As I share my personal life examples, notice how the positive habits can build upon one another. For many years, I had a habit of staying up late watching television. I thought I was doing this as a form of self-care, to unwind after a busy or stressful day and to just kind of zone out (believe me, what I was watching was nothing educational or inspirational).
Since I was going to bed around 11:00 pm each night, I would then sleep until 6:30 am or 7:00 am and on the days I didn’t, I was exhausted. That was my routine…for years. Then I decided that I wanted to get up at 6:00 am every morning so I did not feel so rushed and so I had a little more time for myself before going to work.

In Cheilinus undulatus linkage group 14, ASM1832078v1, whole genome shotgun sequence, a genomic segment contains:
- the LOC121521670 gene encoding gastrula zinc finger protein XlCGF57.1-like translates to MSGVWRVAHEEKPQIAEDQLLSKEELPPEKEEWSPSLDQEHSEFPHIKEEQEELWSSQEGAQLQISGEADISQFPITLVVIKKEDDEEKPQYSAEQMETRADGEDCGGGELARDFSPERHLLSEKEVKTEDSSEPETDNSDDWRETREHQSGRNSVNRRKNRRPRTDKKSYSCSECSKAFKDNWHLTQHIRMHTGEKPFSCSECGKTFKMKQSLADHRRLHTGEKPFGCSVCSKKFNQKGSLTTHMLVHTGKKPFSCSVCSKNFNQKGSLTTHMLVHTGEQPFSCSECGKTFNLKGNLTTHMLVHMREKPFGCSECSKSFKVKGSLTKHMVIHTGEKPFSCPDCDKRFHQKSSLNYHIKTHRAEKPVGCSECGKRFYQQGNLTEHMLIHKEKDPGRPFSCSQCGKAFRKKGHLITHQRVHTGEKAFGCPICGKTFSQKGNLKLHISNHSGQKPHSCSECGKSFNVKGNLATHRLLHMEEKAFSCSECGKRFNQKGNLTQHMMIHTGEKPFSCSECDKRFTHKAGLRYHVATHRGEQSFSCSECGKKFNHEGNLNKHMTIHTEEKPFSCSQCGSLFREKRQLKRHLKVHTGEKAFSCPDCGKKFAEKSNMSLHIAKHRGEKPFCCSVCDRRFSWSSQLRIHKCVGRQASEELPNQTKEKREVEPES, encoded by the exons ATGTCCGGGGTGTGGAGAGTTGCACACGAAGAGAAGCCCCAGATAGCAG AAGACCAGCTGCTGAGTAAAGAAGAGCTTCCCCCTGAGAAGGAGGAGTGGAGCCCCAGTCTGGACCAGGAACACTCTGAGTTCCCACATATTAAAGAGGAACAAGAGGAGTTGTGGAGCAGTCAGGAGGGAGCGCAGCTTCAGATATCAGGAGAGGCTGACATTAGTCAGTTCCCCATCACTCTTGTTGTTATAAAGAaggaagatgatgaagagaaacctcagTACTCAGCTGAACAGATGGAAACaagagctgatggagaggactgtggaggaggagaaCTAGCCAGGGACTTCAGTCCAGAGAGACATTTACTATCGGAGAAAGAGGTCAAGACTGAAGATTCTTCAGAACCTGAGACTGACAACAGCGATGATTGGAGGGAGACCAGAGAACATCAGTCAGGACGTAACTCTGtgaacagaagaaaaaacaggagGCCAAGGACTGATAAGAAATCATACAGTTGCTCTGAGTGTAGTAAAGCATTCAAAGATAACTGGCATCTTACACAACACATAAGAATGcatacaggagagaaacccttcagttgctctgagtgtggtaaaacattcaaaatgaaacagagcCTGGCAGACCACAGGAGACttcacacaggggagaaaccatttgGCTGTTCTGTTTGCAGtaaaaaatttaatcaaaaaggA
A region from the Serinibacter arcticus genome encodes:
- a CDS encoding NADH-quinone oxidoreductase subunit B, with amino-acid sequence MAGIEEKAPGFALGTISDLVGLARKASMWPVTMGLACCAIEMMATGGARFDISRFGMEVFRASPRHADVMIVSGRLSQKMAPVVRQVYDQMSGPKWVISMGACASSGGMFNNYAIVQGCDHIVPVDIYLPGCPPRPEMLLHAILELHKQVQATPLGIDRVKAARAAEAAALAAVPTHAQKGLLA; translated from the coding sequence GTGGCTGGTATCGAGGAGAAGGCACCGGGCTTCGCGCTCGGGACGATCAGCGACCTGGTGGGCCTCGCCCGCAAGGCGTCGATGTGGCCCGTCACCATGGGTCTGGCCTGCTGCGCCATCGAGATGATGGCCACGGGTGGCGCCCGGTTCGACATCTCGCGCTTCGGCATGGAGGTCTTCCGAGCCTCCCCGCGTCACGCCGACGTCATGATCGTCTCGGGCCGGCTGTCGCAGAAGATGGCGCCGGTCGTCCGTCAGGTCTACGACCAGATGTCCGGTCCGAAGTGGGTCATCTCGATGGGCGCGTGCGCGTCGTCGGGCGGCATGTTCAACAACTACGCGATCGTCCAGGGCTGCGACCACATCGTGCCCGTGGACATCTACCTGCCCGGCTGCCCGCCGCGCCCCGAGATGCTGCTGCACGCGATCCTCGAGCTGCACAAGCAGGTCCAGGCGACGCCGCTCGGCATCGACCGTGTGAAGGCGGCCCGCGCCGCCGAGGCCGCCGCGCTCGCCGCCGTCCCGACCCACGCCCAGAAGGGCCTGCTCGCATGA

I set my alarm for 6:00 am and did not hit the snooze button. I immediately got out of bed (very tired) and started my day. The next morning, I did the same and I enjoyed the extra time I had in the morning. What happened that second night was that I was really tired since I had been up earlier…so I went to bed a little earlier which made it easier to get up at 6:00 am the following morning.
It was working! I kept inching up my wake-up time and as a result, going to bed earlier until I was at a 5:00 am wake up and a 9:00 pm / 9:30 pm bedtime. This has now been my routine for a long time, and I don’t think about it or question it. I enjoy the morning and get so much accomplished during this time. I don’t miss my late nights zoning out in front of the television, which was not adding any value to my life.